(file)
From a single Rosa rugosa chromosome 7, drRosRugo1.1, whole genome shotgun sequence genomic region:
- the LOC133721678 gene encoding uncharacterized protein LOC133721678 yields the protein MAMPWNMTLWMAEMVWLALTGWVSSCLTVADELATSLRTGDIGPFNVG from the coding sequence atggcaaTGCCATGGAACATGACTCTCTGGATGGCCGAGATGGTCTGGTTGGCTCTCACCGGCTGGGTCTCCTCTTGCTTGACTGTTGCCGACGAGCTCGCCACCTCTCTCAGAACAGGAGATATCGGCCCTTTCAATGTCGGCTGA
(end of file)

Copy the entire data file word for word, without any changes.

From a single Rosa rugosa chromosome 7, drRosRugo1.1, whole genome shotgun sequence genomic region:
- the LOC133721678 gene encoding uncharacterized protein LOC133721678 yields the protein MAMPWNMTLWMAEMVWLALTGWVSSCLTVADELATSLRTGDIGPFNVG from the coding sequence atggcaaTGCCATGGAACATGACTCTCTGGATGGCCGAGATGGTCTGGTTGGCTCTCACCGGCTGGGTCTCCTCTTGCTTGACTGTTGCCGACGAGCTCGCCACCTCTCTCAGAACAGGAGATATCGGCCCTTTCAATGTCGGCTGA